Judge criticises former adviser's due diligence

Judge criticises former adviser's due diligence

A judge has ruled two companies which marketed and sold carbon credits, rare earth metals and storage pods should be wound up.

Judge Robin Dicker was critical of the due diligence carried out by Caledonian Ltd and Caledonian Commodities, saying their business was conducted in a way which did not meet “minimum standards of commercial business”.

Caledonian's sales manager was Roy Seeballuck, a former investment adviser who worked with Square Mile Securities Ltd and AX Markets Ltd, while Kashif Seeballuck, who was a trainee investment adviser with AX Markets Ltd, was also involved with the firm.

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The Department for Business, Energy & Industrial Strategy had presented two petitions seeking to have the companies wound up in the public interest.

The petition alleged Caledonian, among other things, sold objectionable products as investments, used marketing material that was misleading and charged inflated commissions.

But Caledonian, while accepting that in hindsight it did sell some objectionable products, denied that it did so with a lack of commercial probity, saying all such trading ceased before the investigators were appointed and that it cooperated with them “in a transparent and forthright manner”.

It also said its trading in respect of precious metals and storage pods was conducted in a way that was commercially legitimate and proper.

In respect of its marketing and selling of carbon credits, which it did through an online platform hosted by Carbon Neutral Investments Ltd, Mr Dicker raised concerns about the company’s due diligence.

He said: “Such due diligence as was carried out was, in my view, wholly inadequate.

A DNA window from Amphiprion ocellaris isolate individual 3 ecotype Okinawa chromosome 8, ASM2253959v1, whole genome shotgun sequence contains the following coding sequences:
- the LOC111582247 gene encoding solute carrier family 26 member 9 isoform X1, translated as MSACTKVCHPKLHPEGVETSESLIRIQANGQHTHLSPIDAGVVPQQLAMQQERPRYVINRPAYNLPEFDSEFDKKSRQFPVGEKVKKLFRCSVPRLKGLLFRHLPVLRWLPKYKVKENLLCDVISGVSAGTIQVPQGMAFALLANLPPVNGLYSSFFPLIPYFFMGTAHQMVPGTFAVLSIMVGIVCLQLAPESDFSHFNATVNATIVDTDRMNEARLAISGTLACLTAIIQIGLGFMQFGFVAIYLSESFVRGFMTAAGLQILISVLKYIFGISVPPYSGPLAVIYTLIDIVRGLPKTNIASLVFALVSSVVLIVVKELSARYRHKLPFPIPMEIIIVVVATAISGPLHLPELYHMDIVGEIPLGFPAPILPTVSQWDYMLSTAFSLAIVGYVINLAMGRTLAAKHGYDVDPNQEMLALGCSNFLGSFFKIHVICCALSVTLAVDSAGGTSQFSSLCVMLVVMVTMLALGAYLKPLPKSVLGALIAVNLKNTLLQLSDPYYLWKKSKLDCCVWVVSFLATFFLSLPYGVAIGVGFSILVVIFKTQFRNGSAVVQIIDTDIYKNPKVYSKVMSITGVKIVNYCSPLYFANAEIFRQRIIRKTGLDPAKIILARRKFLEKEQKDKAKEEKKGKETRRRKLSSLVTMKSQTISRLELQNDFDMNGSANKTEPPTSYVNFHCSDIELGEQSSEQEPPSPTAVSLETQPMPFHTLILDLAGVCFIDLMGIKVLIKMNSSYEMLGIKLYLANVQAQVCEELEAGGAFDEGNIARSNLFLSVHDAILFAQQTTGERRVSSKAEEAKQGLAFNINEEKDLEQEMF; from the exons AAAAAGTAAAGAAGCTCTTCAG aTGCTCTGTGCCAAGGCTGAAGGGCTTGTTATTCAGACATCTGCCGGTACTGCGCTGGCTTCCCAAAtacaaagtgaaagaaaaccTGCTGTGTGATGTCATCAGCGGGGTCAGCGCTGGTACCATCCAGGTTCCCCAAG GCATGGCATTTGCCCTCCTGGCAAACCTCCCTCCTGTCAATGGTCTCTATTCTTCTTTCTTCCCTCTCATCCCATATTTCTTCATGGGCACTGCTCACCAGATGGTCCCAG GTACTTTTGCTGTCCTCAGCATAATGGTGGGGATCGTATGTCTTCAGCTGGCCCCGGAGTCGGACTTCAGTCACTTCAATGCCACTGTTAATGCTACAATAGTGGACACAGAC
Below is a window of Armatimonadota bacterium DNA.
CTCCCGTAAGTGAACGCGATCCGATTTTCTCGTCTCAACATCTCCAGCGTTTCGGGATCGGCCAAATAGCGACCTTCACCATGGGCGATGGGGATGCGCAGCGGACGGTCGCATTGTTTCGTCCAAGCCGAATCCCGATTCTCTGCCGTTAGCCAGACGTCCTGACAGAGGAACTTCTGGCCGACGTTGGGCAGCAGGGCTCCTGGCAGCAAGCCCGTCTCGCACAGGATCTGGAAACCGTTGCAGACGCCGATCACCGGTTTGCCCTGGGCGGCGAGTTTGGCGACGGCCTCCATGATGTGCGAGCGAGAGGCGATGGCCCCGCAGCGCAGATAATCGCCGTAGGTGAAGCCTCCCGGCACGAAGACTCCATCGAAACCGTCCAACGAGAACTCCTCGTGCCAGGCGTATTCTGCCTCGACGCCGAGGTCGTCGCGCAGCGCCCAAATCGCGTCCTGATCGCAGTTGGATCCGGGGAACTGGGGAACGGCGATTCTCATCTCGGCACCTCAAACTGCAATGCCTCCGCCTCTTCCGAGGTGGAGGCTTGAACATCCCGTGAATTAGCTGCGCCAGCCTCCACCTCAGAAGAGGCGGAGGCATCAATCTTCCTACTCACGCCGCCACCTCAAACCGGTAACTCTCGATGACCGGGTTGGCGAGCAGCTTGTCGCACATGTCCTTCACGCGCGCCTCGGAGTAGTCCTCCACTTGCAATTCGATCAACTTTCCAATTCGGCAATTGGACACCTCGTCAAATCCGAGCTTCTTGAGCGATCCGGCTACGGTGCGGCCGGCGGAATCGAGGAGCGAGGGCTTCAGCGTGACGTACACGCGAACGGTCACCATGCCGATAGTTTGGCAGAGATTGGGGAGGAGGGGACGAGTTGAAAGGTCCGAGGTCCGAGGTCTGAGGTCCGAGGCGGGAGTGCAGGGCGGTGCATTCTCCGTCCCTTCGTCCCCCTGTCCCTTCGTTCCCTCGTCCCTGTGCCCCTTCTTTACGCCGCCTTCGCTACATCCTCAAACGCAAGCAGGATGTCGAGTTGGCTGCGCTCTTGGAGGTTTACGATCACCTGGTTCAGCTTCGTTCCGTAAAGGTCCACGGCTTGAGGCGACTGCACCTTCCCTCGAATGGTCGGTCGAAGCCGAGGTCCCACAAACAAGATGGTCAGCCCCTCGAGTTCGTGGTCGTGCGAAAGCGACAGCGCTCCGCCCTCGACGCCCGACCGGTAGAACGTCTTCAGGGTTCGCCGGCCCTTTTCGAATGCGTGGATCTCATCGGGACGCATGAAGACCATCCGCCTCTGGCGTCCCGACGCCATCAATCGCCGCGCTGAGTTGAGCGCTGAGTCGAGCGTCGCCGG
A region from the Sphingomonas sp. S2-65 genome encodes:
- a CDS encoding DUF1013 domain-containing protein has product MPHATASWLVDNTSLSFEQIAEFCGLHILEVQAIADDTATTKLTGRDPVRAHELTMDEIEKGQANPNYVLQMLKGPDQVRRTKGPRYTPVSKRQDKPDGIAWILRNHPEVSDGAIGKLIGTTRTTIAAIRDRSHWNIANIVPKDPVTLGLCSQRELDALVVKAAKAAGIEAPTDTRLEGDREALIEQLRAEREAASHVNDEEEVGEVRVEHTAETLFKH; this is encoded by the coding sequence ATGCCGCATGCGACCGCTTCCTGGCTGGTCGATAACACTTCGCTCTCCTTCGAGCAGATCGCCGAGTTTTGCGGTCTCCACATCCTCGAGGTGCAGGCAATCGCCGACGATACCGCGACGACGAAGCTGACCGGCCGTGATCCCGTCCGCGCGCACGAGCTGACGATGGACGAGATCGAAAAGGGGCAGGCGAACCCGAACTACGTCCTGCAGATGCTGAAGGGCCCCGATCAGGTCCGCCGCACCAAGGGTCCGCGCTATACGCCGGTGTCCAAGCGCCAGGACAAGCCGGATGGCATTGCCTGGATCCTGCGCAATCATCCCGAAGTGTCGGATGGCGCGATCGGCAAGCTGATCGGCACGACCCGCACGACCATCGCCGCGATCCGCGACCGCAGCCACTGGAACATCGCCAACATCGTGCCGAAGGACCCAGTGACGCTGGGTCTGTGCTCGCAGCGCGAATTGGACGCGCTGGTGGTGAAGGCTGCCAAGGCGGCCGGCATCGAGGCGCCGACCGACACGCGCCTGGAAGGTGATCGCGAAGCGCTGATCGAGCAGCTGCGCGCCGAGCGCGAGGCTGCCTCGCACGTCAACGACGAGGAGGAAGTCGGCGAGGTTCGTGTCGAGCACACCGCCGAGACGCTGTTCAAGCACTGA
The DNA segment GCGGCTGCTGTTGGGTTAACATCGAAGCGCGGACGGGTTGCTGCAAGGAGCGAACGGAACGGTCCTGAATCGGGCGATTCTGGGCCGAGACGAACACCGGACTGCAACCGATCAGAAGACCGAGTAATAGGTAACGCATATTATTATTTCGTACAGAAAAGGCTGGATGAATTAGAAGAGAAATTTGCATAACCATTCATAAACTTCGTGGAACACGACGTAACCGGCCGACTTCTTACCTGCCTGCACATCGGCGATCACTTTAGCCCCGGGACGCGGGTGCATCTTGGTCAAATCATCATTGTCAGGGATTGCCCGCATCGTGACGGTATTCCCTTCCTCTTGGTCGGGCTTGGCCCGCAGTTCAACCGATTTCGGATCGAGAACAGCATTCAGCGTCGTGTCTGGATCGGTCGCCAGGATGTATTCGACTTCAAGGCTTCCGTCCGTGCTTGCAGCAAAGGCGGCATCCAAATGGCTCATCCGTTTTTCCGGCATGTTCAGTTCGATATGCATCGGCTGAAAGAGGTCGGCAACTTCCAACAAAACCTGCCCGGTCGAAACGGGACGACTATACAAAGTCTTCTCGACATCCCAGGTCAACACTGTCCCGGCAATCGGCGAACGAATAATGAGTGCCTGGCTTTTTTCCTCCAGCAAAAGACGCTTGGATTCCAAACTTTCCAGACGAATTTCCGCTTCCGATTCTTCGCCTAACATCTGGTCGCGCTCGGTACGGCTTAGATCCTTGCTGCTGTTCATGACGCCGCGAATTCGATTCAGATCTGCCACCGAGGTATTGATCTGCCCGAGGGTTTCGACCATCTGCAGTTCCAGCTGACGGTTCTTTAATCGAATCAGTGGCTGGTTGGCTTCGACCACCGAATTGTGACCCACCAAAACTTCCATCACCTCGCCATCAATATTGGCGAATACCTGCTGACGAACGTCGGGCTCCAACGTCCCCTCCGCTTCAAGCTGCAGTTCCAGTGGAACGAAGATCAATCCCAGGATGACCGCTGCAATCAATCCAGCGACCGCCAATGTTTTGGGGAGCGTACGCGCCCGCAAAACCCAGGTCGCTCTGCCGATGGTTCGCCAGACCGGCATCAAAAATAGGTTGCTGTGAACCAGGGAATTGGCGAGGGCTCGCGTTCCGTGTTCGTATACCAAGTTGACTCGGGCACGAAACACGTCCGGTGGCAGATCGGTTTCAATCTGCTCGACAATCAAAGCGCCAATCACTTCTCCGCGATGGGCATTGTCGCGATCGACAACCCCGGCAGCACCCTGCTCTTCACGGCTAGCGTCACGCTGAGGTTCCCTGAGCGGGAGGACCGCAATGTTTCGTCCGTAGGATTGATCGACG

“It appears to have consisted in reliance on the fact that CNI was FSA registered, obtaining copies of CNI's accounts and details of its directors, reading some marketing materials and carrying out a Google search.

“Such steps were insufficient to enable the companies to understand the product that they were selling and to satisfy themselves that carbon credits could properly be regarded as an investment, even if a speculative one, which would provide investors with the potential for capital growth and the ability to realise their investment.”

Mr Seeballuck said that while he regretted the sale of carbon credits, the company’s actions show it acted with commercial probity.

He said he was naïve because he was new to alternative investments and said the companies attempted to contact their clients who purchased carbon credits and make recompense.

In relation to the marketing and sale of rare earth metals, Mr Dicker said: “The companies made statements to investors about the likely benefits of investing in rare earth metals and the level of returns that they might reasonably anticipate to receive. 

“The various statements by investors record, for example, one investor being told that returns in the region of 30 per cent over a five-year period could be made and that the companies could sell their investment when they wanted to realise it.